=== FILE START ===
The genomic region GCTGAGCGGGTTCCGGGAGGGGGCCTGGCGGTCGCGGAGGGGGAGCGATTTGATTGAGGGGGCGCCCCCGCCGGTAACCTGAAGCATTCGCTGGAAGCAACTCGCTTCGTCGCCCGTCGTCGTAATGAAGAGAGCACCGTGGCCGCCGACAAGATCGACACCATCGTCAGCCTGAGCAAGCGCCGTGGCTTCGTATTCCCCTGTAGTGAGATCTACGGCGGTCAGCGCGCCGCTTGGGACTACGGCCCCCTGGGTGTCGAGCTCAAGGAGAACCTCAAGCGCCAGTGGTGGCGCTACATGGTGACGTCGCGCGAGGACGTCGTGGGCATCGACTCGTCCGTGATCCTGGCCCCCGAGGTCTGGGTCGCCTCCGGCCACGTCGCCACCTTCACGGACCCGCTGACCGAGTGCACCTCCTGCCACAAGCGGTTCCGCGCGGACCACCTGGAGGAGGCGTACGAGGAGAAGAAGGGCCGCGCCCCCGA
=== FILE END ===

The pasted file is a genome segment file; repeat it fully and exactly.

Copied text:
The genomic region GCTGAGCGGGTTCCGGGAGGGGGCCTGGCGGTCGCGGAGGGGGAGCGATTTGATTGAGGGGGCGCCCCCGCCGGTAACCTGAAGCATTCGCTGGAAGCAACTCGCTTCGTCGCCCGTCGTCGTAATGAAGAGAGCACCGTGGCCGCCGACAAGATCGACACCATCGTCAGCCTGAGCAAGCGCCGTGGCTTCGTATTCCCCTGTAGTGAGATCTACGGCGGTCAGCGCGCCGCTTGGGACTACGGCCCCCTGGGTGTCGAGCTCAAGGAGAACCTCAAGCGCCAGTGGTGGCGCTACATGGTGACGTCGCGCGAGGACGTCGTGGGCATCGACTCGTCCGTGATCCTGGCCCCCGAGGTCTGGGTCGCCTCCGGCCACGTCGCCACCTTCACGGACCCGCTGACCGAGTGCACCTCCTGCCACAAGCGGTTCCGCGCGGACCACCTGGAGGAGGCGTACGAGGAGAAGAAGGGCCGCGCCCCCGA